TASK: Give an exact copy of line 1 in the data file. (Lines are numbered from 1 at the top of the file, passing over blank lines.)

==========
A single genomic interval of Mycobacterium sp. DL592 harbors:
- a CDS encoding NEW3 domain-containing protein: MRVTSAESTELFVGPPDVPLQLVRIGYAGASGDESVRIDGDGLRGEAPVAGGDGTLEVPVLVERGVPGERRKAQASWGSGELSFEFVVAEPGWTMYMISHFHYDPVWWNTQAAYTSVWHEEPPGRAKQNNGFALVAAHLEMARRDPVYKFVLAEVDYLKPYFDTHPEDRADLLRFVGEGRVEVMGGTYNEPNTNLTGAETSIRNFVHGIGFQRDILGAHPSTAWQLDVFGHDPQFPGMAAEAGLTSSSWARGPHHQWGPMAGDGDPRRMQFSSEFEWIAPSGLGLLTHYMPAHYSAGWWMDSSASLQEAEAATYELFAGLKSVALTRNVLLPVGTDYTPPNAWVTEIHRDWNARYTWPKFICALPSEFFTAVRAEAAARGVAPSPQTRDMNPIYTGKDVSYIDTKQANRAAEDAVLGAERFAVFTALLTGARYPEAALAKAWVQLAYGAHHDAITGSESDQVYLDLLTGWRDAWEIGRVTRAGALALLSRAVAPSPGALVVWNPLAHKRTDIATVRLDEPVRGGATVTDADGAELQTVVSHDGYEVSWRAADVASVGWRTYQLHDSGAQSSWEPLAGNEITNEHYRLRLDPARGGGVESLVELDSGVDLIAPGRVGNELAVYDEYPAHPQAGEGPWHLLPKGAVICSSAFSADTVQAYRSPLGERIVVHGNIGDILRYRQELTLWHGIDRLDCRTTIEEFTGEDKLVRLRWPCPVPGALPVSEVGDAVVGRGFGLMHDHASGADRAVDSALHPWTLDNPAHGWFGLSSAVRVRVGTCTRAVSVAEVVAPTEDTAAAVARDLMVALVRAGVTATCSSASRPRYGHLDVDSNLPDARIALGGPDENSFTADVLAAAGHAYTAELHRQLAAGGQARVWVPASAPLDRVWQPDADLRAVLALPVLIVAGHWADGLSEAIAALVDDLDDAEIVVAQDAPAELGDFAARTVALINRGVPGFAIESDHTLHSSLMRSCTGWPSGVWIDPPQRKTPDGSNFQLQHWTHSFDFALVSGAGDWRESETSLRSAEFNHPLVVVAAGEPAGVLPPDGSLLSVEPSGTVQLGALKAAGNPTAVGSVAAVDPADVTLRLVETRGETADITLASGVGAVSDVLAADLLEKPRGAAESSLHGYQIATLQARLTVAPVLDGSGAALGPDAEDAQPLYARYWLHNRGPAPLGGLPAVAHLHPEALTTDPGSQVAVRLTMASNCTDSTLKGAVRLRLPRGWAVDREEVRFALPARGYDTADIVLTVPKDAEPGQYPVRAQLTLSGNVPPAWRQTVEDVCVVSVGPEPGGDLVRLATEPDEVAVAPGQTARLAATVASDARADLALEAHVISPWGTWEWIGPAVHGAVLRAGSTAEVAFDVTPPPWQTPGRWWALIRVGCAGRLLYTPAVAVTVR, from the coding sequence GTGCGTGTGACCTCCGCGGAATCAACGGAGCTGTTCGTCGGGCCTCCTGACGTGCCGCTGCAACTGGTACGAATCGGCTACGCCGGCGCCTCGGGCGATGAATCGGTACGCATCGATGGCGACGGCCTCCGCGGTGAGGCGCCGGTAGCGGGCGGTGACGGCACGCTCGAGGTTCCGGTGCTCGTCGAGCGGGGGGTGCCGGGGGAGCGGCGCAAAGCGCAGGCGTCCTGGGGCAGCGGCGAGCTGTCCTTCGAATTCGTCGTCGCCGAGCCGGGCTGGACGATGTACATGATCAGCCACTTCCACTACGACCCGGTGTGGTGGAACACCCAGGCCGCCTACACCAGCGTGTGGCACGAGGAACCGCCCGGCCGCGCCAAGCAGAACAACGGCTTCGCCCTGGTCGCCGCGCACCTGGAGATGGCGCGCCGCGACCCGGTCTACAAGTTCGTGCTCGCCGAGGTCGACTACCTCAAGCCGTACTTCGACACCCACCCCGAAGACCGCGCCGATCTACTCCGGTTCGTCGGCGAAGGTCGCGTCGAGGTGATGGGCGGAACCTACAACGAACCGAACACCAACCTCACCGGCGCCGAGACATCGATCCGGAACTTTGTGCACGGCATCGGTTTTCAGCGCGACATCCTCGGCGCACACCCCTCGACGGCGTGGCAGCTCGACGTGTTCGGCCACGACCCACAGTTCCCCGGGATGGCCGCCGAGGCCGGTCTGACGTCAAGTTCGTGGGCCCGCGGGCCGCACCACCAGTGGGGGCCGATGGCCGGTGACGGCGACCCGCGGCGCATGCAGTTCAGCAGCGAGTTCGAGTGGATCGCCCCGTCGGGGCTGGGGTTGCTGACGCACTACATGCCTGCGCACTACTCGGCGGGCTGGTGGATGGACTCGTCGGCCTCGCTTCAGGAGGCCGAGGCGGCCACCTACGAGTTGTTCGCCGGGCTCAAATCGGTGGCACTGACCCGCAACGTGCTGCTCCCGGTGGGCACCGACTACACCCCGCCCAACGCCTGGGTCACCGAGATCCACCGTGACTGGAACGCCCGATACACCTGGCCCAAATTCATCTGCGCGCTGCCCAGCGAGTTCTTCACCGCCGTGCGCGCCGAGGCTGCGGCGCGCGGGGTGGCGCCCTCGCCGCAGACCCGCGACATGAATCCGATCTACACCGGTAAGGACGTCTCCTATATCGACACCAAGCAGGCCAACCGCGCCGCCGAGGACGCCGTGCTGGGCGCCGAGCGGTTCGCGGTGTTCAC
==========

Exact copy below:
A single genomic interval of Mycobacterium sp. DL592 harbors: